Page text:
“Young women who had a history of physical victimization and greater psychological symptoms, and who began drinking during the first year at college had an increased likelihood of experiencing physical victimization,” explained Parks. “Women who had a greater number of psychological symptoms, more sexual partners and increased their weekly drinking had an increased likelihood of experiencing sexual victimization during the first year of college.”
Parks is a senior research scientist at RIA and a behavioural psychologist with extensive experience studying women’s substance use, misuse, and victimization. The other research team members included Ann M. Romosz, project director, Clara M. Bradizza, Ph.D., senior research scientist at RIA and research assistant professor of psychiatry in UB’s School of Medicine and Biomedical Sciences, and Ya-Ping Hsieh, Ph.D., data manager and analyst for the study.
Incidents of sexual victimization were predicted by different factors than incidents of physical victimization. According to Parks, “The significant predictors of sexual victimization were psychological symptoms during the first year at college, number of consensual sexual partners and increased drinking. Women who have more consensual sexual partners are more likely to encounter a sexually aggressive individual and are more likely to experience sexual victimization. At the same time, women who increased their drinking are more likely to be behaviourally and cognitively impaired and less likely to recognize, avoid or defend against sexual aggression. “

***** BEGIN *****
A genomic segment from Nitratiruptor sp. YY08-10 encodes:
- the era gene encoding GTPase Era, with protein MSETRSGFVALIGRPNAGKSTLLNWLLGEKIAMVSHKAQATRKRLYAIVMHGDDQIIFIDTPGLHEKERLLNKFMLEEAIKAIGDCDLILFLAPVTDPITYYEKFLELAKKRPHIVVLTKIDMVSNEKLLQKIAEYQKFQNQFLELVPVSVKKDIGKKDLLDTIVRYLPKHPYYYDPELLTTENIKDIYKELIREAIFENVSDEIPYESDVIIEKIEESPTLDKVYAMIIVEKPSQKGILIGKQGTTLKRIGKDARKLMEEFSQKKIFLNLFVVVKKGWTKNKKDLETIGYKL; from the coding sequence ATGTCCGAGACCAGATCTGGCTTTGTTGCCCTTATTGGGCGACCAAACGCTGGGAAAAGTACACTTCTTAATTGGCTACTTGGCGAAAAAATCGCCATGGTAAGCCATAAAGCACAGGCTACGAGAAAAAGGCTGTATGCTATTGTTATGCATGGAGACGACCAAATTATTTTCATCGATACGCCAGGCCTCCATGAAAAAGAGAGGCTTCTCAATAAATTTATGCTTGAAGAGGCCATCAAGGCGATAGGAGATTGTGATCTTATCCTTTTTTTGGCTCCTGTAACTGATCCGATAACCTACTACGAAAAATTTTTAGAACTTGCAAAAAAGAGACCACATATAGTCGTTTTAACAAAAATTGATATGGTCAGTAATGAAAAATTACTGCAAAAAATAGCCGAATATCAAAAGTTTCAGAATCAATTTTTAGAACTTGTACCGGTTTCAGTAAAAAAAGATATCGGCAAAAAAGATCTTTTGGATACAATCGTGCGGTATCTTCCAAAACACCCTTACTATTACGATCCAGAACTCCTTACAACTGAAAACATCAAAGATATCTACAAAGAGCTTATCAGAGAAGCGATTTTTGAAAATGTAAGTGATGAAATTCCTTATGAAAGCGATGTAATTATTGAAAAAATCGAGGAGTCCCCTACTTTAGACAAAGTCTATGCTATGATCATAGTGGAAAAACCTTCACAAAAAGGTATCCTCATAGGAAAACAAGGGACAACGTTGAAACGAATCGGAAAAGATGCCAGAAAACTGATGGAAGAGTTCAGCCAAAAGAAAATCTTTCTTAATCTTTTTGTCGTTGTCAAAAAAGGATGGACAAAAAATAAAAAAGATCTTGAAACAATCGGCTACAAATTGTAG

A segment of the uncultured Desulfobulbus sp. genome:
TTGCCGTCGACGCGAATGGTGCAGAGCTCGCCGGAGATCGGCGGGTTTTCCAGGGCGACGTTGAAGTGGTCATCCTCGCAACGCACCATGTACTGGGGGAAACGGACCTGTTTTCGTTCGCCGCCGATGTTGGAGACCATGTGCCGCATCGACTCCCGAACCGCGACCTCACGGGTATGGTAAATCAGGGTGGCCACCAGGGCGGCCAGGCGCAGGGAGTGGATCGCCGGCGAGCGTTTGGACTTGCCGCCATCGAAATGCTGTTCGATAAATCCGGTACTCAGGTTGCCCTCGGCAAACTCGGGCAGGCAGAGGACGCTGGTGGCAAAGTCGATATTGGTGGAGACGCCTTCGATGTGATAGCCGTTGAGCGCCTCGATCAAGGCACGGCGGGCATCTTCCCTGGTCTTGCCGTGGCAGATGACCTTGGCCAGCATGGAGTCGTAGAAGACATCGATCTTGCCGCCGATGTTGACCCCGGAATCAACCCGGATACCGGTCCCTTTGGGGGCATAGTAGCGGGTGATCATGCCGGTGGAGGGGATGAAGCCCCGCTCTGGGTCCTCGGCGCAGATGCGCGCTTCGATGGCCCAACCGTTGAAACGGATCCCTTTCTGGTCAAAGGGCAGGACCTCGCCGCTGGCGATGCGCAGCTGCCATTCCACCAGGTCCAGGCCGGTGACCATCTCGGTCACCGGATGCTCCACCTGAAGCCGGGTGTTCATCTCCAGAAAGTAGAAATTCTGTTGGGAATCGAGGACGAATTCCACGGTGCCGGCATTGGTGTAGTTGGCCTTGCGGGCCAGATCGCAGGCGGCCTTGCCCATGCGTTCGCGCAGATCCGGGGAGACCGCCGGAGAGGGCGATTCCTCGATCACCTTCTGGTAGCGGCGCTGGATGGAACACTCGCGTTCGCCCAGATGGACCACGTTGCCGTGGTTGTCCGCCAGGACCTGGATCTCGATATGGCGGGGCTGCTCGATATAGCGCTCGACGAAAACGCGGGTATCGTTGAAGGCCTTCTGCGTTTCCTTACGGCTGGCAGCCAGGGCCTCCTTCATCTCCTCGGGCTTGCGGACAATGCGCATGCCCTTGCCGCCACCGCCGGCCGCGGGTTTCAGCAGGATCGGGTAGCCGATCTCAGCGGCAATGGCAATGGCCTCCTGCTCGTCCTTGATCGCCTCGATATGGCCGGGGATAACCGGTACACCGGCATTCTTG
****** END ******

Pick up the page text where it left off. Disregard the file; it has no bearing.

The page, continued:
Women who increased their drinking experienced nearly five negative alcohol-related problems during the first year at college. Those problems included a variety of consequences such as inability to do homework or study for a test, passing out or fainting suddenly, engaging in consensual sexual activity that was regretted afterward, physical assault, sexual assault, theft or robbery.
Parks encourages development of prevention programs that emphasize the risks of drinking and heavy drinking in social situations for women. Women with a history of drinking before entering college are at greatest risk for escalating their drinking and experiencing more negative consequences and sexual assault.
(Source: Journal of Studies on Alcohol and Drugs: Kathleen Weaver: University at Buffalo: February 2008)